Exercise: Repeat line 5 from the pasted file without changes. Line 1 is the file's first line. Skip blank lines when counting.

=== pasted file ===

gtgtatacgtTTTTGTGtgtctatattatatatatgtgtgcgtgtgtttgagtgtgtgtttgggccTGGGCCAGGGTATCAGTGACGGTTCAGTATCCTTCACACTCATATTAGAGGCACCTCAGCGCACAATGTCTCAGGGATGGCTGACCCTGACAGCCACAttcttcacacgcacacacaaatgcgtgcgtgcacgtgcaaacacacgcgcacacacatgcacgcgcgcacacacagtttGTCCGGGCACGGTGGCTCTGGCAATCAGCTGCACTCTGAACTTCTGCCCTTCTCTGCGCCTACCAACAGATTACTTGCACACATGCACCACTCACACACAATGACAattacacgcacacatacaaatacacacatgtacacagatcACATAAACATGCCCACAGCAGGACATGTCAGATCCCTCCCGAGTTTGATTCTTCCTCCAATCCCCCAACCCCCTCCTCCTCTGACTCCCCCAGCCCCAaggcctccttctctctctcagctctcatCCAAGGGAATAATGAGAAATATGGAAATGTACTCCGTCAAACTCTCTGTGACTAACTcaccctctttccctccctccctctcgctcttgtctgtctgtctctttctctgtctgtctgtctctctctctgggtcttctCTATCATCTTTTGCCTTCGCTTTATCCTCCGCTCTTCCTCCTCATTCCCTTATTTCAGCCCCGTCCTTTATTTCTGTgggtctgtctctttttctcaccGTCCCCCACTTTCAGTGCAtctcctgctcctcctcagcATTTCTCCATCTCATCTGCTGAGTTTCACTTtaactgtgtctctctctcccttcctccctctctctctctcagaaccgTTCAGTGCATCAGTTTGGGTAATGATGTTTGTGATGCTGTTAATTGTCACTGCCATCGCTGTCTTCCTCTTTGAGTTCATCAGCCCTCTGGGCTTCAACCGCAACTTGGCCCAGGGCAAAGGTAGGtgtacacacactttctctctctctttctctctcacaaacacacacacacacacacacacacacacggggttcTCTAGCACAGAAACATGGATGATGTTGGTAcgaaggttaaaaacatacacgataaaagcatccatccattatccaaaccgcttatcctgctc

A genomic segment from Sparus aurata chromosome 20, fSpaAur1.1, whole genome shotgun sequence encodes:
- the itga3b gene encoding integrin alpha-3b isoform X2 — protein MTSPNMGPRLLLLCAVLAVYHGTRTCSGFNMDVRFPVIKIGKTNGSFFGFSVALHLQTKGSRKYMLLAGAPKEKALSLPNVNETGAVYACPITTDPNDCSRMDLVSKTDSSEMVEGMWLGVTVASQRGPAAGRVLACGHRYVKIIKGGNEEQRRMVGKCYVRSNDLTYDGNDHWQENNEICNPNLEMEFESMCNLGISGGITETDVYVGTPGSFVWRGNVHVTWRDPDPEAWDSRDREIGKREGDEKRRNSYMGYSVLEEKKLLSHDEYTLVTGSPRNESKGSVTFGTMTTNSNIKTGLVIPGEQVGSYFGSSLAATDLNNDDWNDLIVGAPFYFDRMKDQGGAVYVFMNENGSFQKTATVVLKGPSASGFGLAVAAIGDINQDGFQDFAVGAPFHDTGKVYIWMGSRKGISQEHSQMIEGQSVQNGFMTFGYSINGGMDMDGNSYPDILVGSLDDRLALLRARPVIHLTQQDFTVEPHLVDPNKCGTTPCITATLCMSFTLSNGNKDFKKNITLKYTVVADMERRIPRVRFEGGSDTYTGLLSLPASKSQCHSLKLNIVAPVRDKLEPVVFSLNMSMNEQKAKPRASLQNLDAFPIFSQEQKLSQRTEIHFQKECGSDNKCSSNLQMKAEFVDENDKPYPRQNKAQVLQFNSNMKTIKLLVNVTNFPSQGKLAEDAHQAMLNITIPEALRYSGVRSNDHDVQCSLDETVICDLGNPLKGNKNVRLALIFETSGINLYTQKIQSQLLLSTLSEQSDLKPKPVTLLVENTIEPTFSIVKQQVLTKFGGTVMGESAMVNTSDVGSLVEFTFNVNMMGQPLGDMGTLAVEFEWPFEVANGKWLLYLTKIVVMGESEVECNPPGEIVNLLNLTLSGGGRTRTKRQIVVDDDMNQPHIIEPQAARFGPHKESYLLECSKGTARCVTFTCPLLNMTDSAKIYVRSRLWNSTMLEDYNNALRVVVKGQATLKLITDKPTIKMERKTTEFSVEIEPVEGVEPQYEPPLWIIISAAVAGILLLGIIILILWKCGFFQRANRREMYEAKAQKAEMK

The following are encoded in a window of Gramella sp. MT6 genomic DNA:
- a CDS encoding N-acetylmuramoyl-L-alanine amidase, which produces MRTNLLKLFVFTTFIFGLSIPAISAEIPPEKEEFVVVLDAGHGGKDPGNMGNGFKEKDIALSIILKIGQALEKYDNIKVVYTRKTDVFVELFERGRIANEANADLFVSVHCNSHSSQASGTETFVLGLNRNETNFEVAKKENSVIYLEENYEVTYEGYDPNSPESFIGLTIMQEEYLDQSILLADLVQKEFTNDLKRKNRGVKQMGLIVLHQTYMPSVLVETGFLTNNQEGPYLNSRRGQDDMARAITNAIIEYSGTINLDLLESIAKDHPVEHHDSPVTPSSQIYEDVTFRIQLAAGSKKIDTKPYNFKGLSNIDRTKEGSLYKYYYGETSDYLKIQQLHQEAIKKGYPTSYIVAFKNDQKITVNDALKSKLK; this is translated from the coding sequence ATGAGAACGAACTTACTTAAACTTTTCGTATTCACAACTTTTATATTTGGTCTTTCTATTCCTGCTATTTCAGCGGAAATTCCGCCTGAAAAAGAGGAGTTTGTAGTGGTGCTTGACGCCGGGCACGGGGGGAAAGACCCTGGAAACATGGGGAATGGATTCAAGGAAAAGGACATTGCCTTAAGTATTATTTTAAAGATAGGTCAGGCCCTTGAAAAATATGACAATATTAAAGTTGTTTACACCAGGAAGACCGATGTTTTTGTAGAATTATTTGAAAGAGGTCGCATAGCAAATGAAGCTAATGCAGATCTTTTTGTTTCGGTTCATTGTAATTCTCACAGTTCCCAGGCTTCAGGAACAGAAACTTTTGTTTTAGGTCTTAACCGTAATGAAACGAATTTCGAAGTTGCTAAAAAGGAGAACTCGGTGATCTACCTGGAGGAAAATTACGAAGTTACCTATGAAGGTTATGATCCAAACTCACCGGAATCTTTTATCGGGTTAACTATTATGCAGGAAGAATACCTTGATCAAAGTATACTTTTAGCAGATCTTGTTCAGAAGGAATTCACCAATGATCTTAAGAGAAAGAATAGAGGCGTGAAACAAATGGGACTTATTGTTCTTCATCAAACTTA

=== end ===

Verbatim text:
- a CDS encoding N-acetylmuramoyl-L-alanine amidase, which produces MRTNLLKLFVFTTFIFGLSIPAISAEIPPEKEEFVVVLDAGHGGKDPGNMGNGFKEKDIALSIILKIGQALEKYDNIKVVYTRKTDVFVELFERGRIANEANADLFVSVHCNSHSSQASGTETFVLGLNRNETNFEVAKKENSVIYLEENYEVTYEGYDPNSPESFIGLTIMQEEYLDQSILLADLVQKEFTNDLKRKNRGVKQMGLIVLHQTYMPSVLVETGFLTNNQEGPYLNSRRGQDDMARAITNAIIEYSGTINLDLLESIAKDHPVEHHDSPVTPSSQIYEDVTFRIQLAAGSKKIDTKPYNFKGLSNIDRTKEGSLYKYYYGETSDYLKIQQLHQEAIKKGYPTSYIVAFKNDQKITVNDALKSKLK; this is translated from the coding sequence ATGAGAACGAACTTACTTAAACTTTTCGTATTCACAACTTTTATATTTGGTCTTTCTATTCCTGCTATTTCAGCGGAAATTCCGCCTGAAAAAGAGGAGTTTGTAGTGGTGCTTGACGCCGGGCACGGGGGGAAAGACCCTGGAAACATGGGGAATGGATTCAAGGAAAAGGACATTGCCTTAAGTATTATTTTAAAGATAGGTCAGGCCCTTGAAAAATATGACAATATTAAAGTTGTTTACACCAGGAAGACCGATGTTTTTGTAGAATTATTTGAAAGAGGTCGCATAGCAAATGAAGCTAATGCAGATCTTTTTGTTTCGGTTCATTGTAATTCTCACAGTTCCCAGGCTTCAGGAACAGAAACTTTTGTTTTAGGTCTTAACCGTAATGAAACGAATTTCGAAGTTGCTAAAAAGGAGAACTCGGTGATCTACCTGGAGGAAAATTACGAAGTTACCTATGAAGGTTATGATCCAAACTCACCGGAATCTTTTATCGGGTTAACTATTATGCAGGAAGAATACCTTGATCAAAGTATACTTTTAGCAGATCTTGTTCAGAAGGAATTCACCAATGATCTTAAGAGAAAGAATAGAGGCGTGAAACAAATGGGACTTATTGTTCTTCATCAAACTTA